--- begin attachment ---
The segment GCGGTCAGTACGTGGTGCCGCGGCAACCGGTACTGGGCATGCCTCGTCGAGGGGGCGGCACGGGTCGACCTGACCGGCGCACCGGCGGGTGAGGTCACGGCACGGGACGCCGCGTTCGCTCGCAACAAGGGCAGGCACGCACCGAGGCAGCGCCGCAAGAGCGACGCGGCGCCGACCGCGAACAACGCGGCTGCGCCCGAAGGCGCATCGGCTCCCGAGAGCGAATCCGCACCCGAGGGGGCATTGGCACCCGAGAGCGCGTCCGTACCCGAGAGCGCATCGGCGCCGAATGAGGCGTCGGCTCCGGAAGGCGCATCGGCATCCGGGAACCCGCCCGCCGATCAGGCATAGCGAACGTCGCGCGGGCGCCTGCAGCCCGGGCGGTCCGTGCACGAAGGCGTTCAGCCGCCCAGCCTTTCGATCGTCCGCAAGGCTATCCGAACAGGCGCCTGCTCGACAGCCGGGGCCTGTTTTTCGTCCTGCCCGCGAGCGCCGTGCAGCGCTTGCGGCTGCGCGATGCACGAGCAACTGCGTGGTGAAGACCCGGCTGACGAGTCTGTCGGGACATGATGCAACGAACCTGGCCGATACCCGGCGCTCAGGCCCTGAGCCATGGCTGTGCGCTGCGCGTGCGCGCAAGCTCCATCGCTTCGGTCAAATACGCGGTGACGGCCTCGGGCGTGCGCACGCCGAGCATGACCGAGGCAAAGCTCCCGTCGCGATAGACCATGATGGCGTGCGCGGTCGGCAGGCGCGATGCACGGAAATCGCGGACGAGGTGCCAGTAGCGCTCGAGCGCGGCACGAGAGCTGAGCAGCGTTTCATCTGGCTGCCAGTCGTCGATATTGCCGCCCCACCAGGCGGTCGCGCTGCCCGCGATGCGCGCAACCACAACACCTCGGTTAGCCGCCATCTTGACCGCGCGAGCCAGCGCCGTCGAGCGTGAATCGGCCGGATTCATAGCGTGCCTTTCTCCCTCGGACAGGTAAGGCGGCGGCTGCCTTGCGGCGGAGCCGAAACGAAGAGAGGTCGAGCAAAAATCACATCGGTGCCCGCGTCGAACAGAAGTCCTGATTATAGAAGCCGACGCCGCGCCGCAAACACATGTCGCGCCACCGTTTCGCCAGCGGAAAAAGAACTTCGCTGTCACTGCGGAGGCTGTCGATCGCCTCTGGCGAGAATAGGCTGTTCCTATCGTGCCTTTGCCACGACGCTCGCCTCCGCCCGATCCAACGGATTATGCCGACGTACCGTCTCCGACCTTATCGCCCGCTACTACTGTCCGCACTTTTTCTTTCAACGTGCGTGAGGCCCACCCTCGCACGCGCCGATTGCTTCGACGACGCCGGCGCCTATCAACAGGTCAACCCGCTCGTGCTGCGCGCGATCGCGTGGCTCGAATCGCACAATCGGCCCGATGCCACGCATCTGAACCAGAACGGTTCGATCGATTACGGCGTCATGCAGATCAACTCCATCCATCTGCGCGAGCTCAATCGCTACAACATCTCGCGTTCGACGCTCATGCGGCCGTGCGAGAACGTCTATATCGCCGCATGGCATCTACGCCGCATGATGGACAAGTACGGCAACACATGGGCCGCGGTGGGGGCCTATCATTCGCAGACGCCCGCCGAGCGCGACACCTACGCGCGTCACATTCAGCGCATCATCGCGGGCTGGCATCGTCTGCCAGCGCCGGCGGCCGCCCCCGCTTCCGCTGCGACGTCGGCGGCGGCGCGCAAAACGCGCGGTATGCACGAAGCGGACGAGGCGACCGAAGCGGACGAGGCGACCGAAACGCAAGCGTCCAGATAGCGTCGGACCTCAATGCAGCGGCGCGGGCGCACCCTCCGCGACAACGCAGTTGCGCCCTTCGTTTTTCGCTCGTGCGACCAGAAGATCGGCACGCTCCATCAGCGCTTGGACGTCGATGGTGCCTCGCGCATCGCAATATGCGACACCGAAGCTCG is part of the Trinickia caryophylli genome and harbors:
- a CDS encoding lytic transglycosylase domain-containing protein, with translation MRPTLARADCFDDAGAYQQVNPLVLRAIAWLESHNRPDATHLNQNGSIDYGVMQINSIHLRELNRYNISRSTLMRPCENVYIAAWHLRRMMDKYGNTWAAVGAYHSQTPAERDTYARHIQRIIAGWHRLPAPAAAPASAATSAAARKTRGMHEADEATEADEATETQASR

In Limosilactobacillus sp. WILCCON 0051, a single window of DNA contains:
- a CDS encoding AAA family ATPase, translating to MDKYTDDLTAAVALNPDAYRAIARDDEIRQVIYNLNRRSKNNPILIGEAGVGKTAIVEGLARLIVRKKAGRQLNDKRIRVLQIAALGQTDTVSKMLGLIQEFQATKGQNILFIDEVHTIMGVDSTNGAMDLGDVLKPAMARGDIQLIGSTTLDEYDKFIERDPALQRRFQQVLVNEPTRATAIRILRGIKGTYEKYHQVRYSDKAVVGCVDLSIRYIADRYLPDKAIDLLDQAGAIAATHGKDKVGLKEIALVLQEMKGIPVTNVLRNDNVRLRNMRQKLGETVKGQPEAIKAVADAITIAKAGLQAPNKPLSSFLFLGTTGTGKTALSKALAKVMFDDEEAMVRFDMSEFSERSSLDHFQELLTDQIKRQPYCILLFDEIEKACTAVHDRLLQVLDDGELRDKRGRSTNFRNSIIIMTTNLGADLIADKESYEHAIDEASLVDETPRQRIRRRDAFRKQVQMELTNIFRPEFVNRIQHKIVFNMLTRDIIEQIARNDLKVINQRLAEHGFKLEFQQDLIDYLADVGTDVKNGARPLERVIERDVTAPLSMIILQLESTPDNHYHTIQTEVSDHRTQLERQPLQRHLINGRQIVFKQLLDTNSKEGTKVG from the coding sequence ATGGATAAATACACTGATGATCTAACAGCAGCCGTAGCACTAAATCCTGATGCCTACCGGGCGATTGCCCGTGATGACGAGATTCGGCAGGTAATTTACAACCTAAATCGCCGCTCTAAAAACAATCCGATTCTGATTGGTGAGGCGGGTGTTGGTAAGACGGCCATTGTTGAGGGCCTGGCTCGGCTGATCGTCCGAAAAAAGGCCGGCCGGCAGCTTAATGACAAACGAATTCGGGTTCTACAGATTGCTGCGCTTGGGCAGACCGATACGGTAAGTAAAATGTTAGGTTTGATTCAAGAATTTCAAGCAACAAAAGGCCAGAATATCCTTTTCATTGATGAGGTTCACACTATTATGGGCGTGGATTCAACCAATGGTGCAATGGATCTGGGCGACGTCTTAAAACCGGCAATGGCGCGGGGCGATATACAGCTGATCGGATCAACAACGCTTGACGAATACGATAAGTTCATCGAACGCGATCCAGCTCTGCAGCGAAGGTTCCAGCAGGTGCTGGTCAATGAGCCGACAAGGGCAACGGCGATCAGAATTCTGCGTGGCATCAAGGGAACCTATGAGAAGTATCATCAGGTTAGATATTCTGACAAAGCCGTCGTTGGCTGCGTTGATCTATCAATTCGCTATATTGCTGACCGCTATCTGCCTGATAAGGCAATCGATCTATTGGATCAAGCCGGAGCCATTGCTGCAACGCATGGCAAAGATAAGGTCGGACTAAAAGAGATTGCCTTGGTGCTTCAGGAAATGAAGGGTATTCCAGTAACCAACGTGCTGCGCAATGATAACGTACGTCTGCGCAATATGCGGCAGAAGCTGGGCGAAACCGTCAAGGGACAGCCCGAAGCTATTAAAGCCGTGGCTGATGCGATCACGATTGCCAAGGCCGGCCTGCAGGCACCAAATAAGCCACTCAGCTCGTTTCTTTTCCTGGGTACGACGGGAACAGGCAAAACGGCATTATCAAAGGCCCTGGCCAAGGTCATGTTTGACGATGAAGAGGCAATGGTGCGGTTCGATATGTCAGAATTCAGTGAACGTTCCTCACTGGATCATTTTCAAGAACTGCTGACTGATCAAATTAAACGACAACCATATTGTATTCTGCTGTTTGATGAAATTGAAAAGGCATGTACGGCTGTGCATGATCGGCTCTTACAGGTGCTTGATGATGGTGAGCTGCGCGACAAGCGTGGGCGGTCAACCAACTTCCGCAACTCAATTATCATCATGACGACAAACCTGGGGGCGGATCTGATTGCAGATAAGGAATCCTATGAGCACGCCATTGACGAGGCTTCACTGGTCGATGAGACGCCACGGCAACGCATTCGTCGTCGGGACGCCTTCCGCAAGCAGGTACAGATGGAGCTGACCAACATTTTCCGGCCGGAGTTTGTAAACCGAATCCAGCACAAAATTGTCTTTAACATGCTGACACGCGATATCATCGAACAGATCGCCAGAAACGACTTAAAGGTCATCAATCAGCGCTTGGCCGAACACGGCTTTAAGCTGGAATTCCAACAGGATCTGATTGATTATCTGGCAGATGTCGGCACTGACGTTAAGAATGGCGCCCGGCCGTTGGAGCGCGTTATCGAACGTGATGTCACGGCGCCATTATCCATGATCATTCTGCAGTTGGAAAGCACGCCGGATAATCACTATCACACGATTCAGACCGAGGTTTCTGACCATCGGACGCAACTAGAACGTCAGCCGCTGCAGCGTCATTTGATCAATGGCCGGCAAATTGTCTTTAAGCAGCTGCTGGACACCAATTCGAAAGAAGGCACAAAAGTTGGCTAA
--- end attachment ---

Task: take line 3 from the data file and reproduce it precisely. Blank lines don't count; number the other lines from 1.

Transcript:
In Limosilactobacillus sp. WILCCON 0051, a single window of DNA contains: